Little Dumbbell Nebula
Planetary Nebula in Perseus

Click here for uncropped versions: 50% Uncropped (2016x2038)  100% uncropped (4031x4076)


Messier 76, also known as the Little Dumbbell Nebula (this is a full-resolution, cropped, image) because of its vague resemblance to the much larger Dumbbell Nebula, M27, is a planetary nebula, the type of nebula which it is generally thought our Sun will produce as nuclear fusion slows and then dies in its core, and it expels its outer layers of gas. Unlike M27, most of M76 is quite dim, which presents a challenge both in taking the image and in processing it. M76 appears about 4 arcminutes across (including the faint parts). Its distance from Earth is estimated to be about 2,500 light years; at that distance, it is about 3 light years long.

The reddish parts of the nebula represent ionized hydrogen; the blue/greenish is doubly-ionized oxygen.

I last imaged this 20 years earlier, from my suburban yard, with considerably more elemental equipment. Perhaps better equipment, better location, and a bit more skill helps; see my old version here.


Technical Information:

Ha:OIII:L:R:G:B: 600:630:729:180:240:300 (a total of almost 45 hours of light-frame exposure time); luminance was a blend of forty-five 15-minute images through a luminance filter, eighteen 3-minute images through a luminance filter, and twenty 30-minute images through an Ha filter; red was a blend of twelve 15-minute images though a red-pass filter, and twenty 30-minute images through an Ha filter; green was a blend of sixteen 15-minute images through a green-pass filter and twenty-one 30-minute images through an OIII filter; blue was a blend of fifteen 20-minute images through a blue pass filter and the OIII data also used in the green channel.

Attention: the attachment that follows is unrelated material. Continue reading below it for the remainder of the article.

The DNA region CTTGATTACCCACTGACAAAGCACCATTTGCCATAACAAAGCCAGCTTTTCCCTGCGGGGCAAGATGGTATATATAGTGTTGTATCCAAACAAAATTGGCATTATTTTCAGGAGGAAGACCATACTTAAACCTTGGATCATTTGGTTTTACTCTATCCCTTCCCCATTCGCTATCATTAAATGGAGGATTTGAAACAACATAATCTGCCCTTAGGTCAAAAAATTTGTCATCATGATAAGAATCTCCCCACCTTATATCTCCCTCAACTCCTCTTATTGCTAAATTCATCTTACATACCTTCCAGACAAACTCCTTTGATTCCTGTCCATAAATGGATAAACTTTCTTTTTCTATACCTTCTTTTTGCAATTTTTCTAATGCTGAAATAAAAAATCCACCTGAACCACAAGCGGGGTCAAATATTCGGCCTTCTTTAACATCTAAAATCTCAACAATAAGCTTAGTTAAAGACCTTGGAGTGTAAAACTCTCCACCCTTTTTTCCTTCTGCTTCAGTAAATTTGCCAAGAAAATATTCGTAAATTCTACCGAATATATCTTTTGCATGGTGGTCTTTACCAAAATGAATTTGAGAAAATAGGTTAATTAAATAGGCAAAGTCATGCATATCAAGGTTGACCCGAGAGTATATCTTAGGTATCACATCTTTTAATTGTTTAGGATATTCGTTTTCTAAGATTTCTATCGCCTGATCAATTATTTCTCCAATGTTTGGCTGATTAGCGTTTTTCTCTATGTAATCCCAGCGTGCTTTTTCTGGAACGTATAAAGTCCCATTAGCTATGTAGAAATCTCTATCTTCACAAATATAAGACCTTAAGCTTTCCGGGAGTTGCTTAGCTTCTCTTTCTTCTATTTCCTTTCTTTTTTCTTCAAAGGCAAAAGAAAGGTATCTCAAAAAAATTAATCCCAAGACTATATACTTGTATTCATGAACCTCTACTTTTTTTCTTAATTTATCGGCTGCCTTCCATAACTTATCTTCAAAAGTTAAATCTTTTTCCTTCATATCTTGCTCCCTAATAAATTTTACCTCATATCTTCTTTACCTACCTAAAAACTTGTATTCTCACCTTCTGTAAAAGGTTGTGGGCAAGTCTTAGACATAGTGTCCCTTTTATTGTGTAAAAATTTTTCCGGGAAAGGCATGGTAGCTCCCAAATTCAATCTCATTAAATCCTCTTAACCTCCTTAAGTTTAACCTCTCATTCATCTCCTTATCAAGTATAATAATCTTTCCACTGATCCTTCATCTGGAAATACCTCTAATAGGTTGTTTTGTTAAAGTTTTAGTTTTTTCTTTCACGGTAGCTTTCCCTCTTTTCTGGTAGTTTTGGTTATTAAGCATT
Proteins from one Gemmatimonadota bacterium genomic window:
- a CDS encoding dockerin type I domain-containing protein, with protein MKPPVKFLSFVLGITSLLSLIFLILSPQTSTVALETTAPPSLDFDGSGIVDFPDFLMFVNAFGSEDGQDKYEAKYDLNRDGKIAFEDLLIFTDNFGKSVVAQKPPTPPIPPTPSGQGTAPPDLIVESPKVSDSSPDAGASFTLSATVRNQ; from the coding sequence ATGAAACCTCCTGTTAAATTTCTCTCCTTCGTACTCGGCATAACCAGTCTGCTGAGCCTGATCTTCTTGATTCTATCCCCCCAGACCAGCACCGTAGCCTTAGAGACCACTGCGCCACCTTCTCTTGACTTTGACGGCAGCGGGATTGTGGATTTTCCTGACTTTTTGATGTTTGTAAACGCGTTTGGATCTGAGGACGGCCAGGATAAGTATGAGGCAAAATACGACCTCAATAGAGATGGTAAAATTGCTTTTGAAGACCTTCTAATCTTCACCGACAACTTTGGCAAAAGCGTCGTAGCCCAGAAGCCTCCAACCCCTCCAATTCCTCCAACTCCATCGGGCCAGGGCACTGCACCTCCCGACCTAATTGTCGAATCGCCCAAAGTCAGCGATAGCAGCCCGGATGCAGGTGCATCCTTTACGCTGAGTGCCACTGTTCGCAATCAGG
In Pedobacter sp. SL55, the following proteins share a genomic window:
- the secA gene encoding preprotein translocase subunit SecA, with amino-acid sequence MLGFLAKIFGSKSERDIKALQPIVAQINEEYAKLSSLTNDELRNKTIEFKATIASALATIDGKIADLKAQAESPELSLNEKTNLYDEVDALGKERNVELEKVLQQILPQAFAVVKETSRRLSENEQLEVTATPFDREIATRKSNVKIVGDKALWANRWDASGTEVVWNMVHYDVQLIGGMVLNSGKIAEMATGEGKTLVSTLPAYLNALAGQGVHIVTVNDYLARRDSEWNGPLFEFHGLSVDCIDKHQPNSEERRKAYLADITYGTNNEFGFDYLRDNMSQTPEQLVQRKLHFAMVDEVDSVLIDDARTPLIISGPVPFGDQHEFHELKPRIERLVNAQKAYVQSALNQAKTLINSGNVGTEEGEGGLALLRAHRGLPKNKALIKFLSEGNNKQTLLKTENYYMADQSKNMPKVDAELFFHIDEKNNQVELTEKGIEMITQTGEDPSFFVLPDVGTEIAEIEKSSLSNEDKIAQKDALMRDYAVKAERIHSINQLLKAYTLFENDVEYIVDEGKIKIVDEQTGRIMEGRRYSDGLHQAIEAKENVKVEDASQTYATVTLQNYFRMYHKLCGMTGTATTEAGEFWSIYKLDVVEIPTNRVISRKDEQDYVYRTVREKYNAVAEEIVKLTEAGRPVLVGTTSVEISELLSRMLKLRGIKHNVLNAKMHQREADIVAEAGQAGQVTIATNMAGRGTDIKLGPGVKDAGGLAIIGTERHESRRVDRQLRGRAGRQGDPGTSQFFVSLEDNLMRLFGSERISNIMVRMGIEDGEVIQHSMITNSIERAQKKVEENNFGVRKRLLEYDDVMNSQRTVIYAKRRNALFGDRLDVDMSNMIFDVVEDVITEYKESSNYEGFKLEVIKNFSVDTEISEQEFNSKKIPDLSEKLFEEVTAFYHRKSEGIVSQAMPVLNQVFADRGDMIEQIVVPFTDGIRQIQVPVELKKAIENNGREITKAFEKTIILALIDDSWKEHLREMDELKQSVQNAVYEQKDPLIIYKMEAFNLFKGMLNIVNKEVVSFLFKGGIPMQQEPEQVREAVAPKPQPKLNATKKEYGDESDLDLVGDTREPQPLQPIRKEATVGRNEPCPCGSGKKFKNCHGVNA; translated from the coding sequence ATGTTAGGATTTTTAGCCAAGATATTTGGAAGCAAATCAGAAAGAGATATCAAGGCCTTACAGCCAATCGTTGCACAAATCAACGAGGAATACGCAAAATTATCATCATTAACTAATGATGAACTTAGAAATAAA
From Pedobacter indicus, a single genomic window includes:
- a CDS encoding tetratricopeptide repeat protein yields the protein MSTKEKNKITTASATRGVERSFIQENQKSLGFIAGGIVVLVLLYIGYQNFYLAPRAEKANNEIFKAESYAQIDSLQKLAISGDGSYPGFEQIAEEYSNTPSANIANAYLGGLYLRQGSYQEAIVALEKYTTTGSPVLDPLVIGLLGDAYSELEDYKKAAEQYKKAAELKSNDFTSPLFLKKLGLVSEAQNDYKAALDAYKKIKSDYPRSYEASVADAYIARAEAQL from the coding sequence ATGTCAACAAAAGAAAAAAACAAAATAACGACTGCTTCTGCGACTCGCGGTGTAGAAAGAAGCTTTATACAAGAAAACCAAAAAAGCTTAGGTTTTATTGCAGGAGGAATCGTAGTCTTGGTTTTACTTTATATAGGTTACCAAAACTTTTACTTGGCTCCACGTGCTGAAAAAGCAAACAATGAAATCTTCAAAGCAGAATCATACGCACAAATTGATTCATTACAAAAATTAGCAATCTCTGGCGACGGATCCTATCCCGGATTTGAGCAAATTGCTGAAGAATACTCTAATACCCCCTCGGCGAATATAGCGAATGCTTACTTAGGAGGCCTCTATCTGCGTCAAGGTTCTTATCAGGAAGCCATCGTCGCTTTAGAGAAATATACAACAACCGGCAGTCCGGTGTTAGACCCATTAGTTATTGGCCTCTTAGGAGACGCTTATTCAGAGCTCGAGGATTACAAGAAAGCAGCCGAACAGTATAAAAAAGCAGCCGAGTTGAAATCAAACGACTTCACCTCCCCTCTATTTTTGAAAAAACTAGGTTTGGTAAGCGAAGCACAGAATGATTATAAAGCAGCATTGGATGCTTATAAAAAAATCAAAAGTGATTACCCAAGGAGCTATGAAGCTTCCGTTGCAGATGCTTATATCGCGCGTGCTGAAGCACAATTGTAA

Equipment: RC Optical Systems 14.5 inch Ritchey-Chretien carbon fiber truss telescope, with ion-milled optics and RCOS field flattener, at about f/9, and an SBIG STX-16803 camera with internal filter wheel (SBIG filter set), guided by an SBIG AO-X, all riding on a Bisque Paramount ME German Equatorial Mount.

Image Acquisition/Camera Control: Maxim DL, controlled with ACP Expert/Scheduler, working in concert with TheSkyX.

Processing: All images calibrated (darks, bias and sky flats), aligned, combined and cropped in Pixinsight. Color combine in Pixinsight. Some finish work (background neutralization, color calibration, some sharpening, deconvolution with BlurXterminator, and noise reduction) done in Pixinsight; some cleanup finish work was done in Photoshop CC.

Location: Data acquired remotely from Sierra Remote Observatories, Auberry, California, USA.

Date: Images taken on many nights in October and November of 2022. Image posted January 6, 2023.

Date: Image scale of full-resolution image: 0.56 arcseconds per pixel.

Seeing: Generally good

CCD Chip temperature: -25C

Copyright 2022, 2023 Mark de Regt

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